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Airline Industry Profits Continue To Rebound

by Ulrika Lomas,, Brussels

13 March 2014

The International Air Transport Association (IATA) has announced that the airline industry remains on track to deliver a second consecutive year of improved profits.

This is despite a downward revision to the earlier forecast from IATA of an industry profit of USD19.7bn. IATA now projects that the industry will post a profit of USD18.7bn in 2014 on account of higher oil prices, which are now expected to average USD108 a barrel, up USD3.5 compared with the data for the previous projection.

IATA expects that the higher fuel bill will be largely offset by stronger demand, especially for cargo, which it said is being supported by a strengthening global economy. Overall industry revenues are expected to rise to USD745bn (USD2bn higher than previously forecast).

"In general, the outlook is positive. The cyclical economic upturn is supporting a strong demand environment, and that is compensating for the challenges of higher fuel costs related to geo-political instability. Overall industry returns, however, remain at an unsatisfactory level with a net profit margin of just 2.5 percent," commented Tony Tyler, IATA's Director General and CEO.

The aviation industry retains on average USD5.65 per passenger in net profit. This is an improvement on 2012 and 2013 levels of USD2.05 and USD4.13, respectively, but is below the USD6.45 achieved in 2010.

"The efficiencies of improved industry structure through consolidation and joint ventures is providing more value to passengers and helping airlines to remain profitable even in difficult trading conditions. But we still need governments to understand the link between aviation-friendly policies and broader economic benefits. In many parts of the world the industry's innate power to drive prosperity through connectivity is compromised by high taxes, insufficient infrastructure, and onerous regulation," said Tyler.

The forecasts are based on a projection that passenger demand will grow by 5.8 percent in 2014. This is slightly weaker than the previous forecast of six percent, but an improvement on the 5.3 percent growth rate for 2013. Passenger yields are expected to deteriorate, however, by 0.3 percent.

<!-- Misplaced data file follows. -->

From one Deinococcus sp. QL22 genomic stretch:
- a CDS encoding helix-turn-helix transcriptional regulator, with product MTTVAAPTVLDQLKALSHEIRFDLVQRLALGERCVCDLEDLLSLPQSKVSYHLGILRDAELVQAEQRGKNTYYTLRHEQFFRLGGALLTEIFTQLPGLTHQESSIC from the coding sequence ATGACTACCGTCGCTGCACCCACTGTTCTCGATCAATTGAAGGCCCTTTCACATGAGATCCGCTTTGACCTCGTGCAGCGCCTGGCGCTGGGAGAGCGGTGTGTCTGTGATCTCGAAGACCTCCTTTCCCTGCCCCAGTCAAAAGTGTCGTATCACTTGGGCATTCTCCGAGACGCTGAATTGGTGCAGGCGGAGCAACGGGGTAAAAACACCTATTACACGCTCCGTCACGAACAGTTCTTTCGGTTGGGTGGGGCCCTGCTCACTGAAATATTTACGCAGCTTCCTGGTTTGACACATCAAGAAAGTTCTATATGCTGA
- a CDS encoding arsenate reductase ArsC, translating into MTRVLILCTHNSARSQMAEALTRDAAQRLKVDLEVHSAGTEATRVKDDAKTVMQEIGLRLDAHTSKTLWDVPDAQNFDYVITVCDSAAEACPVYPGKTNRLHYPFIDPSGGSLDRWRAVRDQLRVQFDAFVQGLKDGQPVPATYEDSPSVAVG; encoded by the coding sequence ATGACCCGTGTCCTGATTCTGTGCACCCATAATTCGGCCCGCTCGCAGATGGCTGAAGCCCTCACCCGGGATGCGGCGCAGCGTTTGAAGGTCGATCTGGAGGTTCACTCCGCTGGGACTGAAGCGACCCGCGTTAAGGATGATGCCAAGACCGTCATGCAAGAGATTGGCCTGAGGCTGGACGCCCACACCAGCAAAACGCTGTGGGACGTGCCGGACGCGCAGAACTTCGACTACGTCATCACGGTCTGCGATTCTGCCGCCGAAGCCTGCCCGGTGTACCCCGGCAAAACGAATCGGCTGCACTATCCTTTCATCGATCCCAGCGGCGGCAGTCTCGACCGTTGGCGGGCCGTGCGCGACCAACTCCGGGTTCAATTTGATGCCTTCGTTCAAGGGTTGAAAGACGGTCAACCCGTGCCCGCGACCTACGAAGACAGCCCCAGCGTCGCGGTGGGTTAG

Cargo demand is to show the largest improvement, IATA predicts. Instead of the previously projected 2.1 percent growth, IATA now predicts that air cargo is headed for 4 percent growth in 2014. The yield decline will moderate, from the previous forecast of a 2.1 percent fall, to a decline of 1.5 percent, IATA said.

"Trading conditions remain challenging, but positive macro-economic trends are providing a much-needed boost. There are however several major changes which continue to challenge the cargo business. Traditionally air cargo has grown only slightly less than world trade, at twice the rate of expansion of industrial production. The recent trend is for air cargo, world trade, and industrial production to grow in tandem," IATA said.

With profits squeezed by the financial crisis, ancillary revenues for airlines have played a key role in improving profitability, particularly for budget airlines. IATA said that airlines are continuing to introduce new options for passengers. With the average fare per passenger at about USD181, ancillary services now add almost USD14.

On a regional basis, all regions are expected to see higher profits and earnings before interest and taxes (EBIT) margins in 2014 than in 2013:

  • North American airlines are expected to post a profit of USD8.6bn – the highest of any region, and up USD300m on the previous forecast. If the region achieves this level of profit it would be twice that recorded in 2010, the previous peak.
  • European airlines are expected to post a USD3.1bn profit – USD100m less than previously forecast, but a significant improvement on the USD1.2bn the region secured in 2013.
  • Asia-Pacific airlines are expected to post profits of USD3.7bn in 2014, with the cargo market pushing up profitability in particular. This projection is substantially lower than IATA's previous projection, which had been USD400m higher.
  • Despite the substantial rate of growth being achieved by Middle Eastern airlines, their profitability in 2014 is expected to be just USD2.2bn. This is an improvement on the USD1.6bn profit that the region's airlines made in 2013, but is USD200m lower than the previous forecast.
  • Latin American airlines are expected to post a profit of USD1bn – USD500m less than previously projected, following a weaker than expected improvement in 2013. This is still more than double the profits that the region recorded in 2013 of USD400m.
  • African airlines will post the lowest profit of all the regions, as in previous years. The profit projection is unchanged for Africa at USD100m, but IATA highlighted that profitability is far from being evenly spread across the continent.

TAGS: aviation

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